After 3 hours of exploring the Great Pyramids of Giza by foot, we set out to our next destinations: the Bent, Red, and Step Pyramids near the village Saqqara. These lesser-visited pyramids are about an hour’s drive south of Giza, and I read that most people venture there by hired taxi/private car. We figured we’d hire an Uber car and wing it. Our Uber driver didn’t speak any English but enjoyed taking us to these pyramids; he had never seen them before and took pictures of them while he waited for us at his car. The ride down, back to Giza, and the wait time all totaled to 3.5 hours…and about 150 LE (~$7). We tipped him 100 LE in cash and that clearly made his day.

The Bent Pyramid looks…bent…due to the late discovery of the steep-leaning stones’ instability during its construction. Halfway during the construction the builders were forced to reduce the steep angle, which gave the pyramid its appearance and name.img_20161213_121104

Just a kilometer or two north from the Bent Pyramid stands the Red Pyramid, the only pyramid we entered during our time in Egypt. I read that it cost 200 LE (~$10) to enter the empty Great Pyramid of Giza in addition to the entrance fee of 80 LE, but the cost to enter the Red Pyramid is included in its entrance fee of 40 LE. Due to its remote location and scarcity of visitors, we literally drove up to the pyramid and parked next to it.img_7583

Then we climbed up the pyramid. Luckily it was only a short climb.

The descent down into the Red Pyramid surprisingly challenged us; having to squat, hover and make our way down 60 meters through a narrow tunnel is not easy. Oof. Like all pyramids, the Red Pyramid’s treasures have been removed. The only real novelty is bragging rights for entering an ancient Egyptian pyramid.img_7579

Finally, we concluded our tour of the pyramids with the Step Pyramid of Doser, the world’s earliest stone monument.


After a full day of multiple pyramids, our quench for pyramids was exhaustively satisfied. I can’t imagine how much more overwhelming the self-guided tour would have been if there were thousands more tourists and exponentially higher temperatures. Thanks to spending a couple nights on the grounds of the Giza Pyramids, we were able to tour the Giza Pyramids completely on foot and spontaneously hire a Uber driver to Saqqara. First visitors to Egypt should definitely spend at least a couple nights in Giza rather than spend all nights in Cairo.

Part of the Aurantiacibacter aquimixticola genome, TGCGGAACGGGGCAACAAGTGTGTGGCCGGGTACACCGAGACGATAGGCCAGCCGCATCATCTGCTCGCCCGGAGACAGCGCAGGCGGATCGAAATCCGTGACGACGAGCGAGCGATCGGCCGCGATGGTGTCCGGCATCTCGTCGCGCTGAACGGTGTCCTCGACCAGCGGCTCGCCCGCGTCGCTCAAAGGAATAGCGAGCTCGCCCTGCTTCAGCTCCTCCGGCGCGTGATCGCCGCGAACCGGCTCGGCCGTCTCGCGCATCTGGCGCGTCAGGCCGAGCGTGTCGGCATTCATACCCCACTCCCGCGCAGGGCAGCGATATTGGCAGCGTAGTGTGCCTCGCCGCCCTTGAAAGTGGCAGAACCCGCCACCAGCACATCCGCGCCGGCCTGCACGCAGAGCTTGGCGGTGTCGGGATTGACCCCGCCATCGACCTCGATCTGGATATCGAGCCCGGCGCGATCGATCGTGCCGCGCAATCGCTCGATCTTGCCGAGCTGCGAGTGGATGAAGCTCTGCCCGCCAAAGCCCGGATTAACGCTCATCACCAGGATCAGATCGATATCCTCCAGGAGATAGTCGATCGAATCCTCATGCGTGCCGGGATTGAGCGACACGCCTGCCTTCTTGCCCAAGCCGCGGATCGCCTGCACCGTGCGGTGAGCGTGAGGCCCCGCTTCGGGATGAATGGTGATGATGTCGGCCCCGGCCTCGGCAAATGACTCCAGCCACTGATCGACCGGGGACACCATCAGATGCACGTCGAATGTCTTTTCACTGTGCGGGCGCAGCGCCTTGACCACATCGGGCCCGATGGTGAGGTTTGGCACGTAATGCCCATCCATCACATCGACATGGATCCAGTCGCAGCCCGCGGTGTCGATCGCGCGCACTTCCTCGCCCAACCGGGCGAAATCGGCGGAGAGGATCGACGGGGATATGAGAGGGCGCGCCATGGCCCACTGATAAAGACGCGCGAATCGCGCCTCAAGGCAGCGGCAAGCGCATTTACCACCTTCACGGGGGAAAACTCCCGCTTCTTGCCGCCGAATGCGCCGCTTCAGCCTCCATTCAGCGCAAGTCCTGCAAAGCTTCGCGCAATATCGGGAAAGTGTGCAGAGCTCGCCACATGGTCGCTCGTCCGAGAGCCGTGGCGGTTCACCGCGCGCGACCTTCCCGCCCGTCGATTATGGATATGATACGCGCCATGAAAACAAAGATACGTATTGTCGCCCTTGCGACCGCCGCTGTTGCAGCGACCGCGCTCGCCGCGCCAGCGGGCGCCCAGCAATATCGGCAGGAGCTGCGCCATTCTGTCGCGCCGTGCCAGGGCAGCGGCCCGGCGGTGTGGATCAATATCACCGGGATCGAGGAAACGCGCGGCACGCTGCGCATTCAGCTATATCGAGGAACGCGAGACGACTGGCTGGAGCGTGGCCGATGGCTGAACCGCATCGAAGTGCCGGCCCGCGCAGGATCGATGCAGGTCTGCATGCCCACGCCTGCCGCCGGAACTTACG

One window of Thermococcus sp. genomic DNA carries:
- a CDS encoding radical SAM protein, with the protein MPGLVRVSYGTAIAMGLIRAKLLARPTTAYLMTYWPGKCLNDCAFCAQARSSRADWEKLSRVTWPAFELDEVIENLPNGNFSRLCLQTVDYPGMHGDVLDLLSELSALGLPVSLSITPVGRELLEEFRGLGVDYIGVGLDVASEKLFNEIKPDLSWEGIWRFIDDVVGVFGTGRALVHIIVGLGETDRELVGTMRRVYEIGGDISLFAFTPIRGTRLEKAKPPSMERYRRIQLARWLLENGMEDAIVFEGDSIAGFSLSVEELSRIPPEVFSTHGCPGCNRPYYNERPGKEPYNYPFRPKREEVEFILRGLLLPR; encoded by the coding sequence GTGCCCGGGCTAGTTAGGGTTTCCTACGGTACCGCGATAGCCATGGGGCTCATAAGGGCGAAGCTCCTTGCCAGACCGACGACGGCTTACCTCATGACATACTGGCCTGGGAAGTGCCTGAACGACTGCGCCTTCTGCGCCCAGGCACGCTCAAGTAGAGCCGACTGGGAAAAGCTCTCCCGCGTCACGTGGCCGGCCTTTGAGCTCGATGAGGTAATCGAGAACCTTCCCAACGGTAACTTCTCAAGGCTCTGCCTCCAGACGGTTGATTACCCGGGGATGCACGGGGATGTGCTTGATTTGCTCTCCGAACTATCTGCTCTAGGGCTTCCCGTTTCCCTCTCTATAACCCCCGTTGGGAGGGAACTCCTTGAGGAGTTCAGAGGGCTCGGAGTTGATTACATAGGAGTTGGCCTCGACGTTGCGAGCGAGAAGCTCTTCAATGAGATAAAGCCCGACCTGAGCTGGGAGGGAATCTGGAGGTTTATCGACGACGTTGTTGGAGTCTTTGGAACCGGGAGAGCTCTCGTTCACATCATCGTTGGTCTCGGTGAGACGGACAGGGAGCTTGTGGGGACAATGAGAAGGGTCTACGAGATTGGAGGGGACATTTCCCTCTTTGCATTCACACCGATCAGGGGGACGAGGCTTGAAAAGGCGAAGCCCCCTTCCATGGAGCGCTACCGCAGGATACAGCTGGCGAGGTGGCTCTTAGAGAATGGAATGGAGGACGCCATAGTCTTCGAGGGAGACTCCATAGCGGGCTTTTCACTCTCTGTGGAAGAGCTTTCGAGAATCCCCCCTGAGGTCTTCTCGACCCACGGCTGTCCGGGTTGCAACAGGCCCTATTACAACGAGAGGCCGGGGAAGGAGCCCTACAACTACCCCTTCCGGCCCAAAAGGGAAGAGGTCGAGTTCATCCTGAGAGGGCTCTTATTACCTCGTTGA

Gazing at a full moon over the pyramids from our hotel terrace was also icing on the cake.img_20161214_044016

In a nutshell, here is my advice for independently touring the pyramids:
1. Spend at least a couple nights in Giza, making it your base.
2. Arrive to the Great Pyramids when they open at 8am.
3. Go NOW (2017) while tourism is still down.
4. Visit in the winter when the weather is cool.
5. Bring plenty of water, snacks, a guidebook, and a smartphone with Uber installed.
Now you’re golden. Have fun!

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3 Responses to An Independent Pyramid Tour

  1. This looked like an amazing trip. Egypt wasn’t high on my radar with so much more I want to see but this makes it sound a bit more appealing. Great job.

    • Jean Nguyen says:

      Thanks! We always try to do things independently for the freedom, flexibility, and peace. Saving $ is also icing on the cake! Egypt has so much more to offer than just pyramids. We are on our final week of 3 weeks. Stay tuned for more!

  2. Elaine Gumm says:

    All of your pictures are fabulous. Your treck across Egypt was so informative & interesting. I so enjoy that you are sharing your adventures with us. I really think you should make a boook of each country u have traveled, with your pictures, blogs, & insights of each country!!!! I would definitely purchase a set of them. Sending ❤️, Elaine